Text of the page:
If the Philadelphia Phillies' first game of the 2011 was a microcosm of how we expect the 2011 season to play out—shut-down starting pitching, clumsy bullpen and just enough offense to win the day—then the second game of the season was a true demonstration of this team's potential.
Cliff Lee, making his second first start for the Phillies, made only one mistake all night, a two-run home run to fellow former AL Central rival Carlos Lee. Otherwise, he was impeccable, striking out 11 and walking none in seven innings.
In case Phillies' fans have not heard, this year's pitching staff is going to be something special, and through two games the Phillies' staff has already done something pretty special in its own right
And it leads to today's Philadelphia Phillies Daily Fun Fact
After Lee shut down the Astros to the tune of 11 strikeouts and no walks, the Phillies' bullpen kept the party going, striking out two more and walking none.
Add this to their performance on Friday, during which Roy Halladay struck out six and walked none before giving way to the bullpen, which struck out two more and walked one, and the Phillies have now struck out a preposterous 21 batters while walking only one, for a strikeout-to-walk ratio of (grabbing calculator, doing math) 21-to-1.
For the record, since 1901 only the rarest major league baseball team has finished a season with a strikeout-to-walk ratio over 3-to-1.
The Arizona Diamondbacks did it in 2002, when they rode Curt Schilling (9.58-to-1) and Randy Johnson (4.70-to-1) to a 3.10-to-1 ratio.
The Los Angeles Dodgers did it in 1966, featuring outstanding performances from Sandy Koufax (4.12-to-1), Don Sutton (4.02-to-1) and Don Drysdale (3.93-to-1). Those guys, of course, are all in the Hall of Fame.
And there was the 2006 Minnesota Twins with their team ratio of 3.27-to-1.
Of the many measures we will be using to place the 2011 Phillies' rotation in historical context, this will certainly be one.
The Phillies chances of catching the '06 Twins, the '02 Diamondbacks or the '66 Dodgers are pretty good, though. Our rudimentary search reveals only a handful of other teams since 1901 with team strikeout-to-walk ratios over 2.80-to-1: the 1994 Montreal Expos, the 2001 Diamondbacks, the 2002 New York Yankees (2.82), the 2003 New York Yankees (2.98) and your 2010 Philadelphia Phillies (2.84).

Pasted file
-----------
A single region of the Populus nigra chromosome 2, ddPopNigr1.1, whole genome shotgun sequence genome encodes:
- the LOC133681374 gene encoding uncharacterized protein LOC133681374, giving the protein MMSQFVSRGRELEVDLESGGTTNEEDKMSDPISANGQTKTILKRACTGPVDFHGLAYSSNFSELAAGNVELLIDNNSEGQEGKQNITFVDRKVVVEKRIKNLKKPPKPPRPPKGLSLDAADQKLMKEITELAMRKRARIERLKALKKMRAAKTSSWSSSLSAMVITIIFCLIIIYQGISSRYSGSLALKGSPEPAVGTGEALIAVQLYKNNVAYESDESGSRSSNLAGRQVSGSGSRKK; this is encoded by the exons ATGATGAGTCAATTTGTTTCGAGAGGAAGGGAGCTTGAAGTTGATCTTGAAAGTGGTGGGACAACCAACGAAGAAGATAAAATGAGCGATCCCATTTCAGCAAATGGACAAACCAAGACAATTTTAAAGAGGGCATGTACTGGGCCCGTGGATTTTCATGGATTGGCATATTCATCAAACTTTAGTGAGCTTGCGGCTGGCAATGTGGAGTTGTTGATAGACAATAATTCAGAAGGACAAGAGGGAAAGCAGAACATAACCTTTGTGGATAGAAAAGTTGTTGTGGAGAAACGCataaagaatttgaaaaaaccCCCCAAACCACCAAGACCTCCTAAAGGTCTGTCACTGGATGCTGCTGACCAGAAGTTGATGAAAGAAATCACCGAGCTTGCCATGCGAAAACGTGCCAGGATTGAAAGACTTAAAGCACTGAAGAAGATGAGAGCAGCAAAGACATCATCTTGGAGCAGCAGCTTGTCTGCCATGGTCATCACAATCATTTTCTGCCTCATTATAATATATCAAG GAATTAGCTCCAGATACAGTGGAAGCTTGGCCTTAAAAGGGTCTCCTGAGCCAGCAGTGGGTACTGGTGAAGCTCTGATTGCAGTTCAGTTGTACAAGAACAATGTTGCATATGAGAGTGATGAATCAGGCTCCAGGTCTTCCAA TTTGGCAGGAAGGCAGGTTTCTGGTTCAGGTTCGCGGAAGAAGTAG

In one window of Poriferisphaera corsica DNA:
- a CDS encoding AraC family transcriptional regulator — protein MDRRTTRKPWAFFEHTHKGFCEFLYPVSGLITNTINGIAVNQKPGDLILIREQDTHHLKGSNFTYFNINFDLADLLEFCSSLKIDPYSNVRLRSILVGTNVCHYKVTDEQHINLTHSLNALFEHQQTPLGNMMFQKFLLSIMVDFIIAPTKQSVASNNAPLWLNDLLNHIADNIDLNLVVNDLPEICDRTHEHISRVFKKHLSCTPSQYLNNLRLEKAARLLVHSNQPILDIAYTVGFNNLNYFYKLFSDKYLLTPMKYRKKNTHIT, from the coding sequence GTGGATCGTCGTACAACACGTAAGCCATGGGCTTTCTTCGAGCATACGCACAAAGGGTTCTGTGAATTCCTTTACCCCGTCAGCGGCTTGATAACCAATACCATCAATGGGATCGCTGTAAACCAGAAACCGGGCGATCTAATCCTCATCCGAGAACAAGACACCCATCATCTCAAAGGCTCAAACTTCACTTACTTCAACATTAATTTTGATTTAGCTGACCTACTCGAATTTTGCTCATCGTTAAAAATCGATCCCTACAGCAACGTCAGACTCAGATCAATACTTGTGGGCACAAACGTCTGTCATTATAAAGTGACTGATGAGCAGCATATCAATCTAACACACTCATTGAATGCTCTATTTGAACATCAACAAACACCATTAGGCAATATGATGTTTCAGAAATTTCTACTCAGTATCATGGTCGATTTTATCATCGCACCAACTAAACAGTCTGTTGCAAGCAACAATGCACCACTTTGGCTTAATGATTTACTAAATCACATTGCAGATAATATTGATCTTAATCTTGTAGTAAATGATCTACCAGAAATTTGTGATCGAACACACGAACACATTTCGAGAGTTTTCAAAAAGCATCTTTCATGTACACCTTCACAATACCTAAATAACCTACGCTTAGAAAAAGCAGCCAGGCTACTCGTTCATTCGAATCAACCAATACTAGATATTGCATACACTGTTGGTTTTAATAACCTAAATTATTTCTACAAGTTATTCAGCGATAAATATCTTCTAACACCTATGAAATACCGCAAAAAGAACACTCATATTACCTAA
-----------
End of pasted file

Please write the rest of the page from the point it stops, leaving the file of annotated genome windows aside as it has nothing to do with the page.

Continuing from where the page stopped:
But wait, there is more.
Since 1901, only 15 major league teams have featured three or more starting pitchers who qualified for the ERA title and finished with a strikeout-to-walk ratio better than 3-to-1. The two most recent teams to pull this off were the 2010 Minnesota Twins and... wait for it...the 2010 Philadelphia Phillies.
Now for some history: Of these 15 teams, only one featured four such pitchers. It was the aforementioned 2003 New York Yankees, with Roger Clemens, Andy Pettitte, David Wells and Mike Mussina.
(The key to historic strikeout-to-walk ratio is clearly Jose Contreras, who made his major league debut with the 2003 Yankees, pitched for the Phillies in 2010 and is now a member of the 2011 Phillies' staff.)
As for the Phillies' chances of joining the '03 Yankees, you have got to like them. To a team that already had three pitchers qualify for the ERA title and have strikeout-to-walk ratios over 3-to-1, the Phillies have added Cliff Lee, one of the greatest strikeout-to-walk ratio guys of all time.
Is this season really only two games old?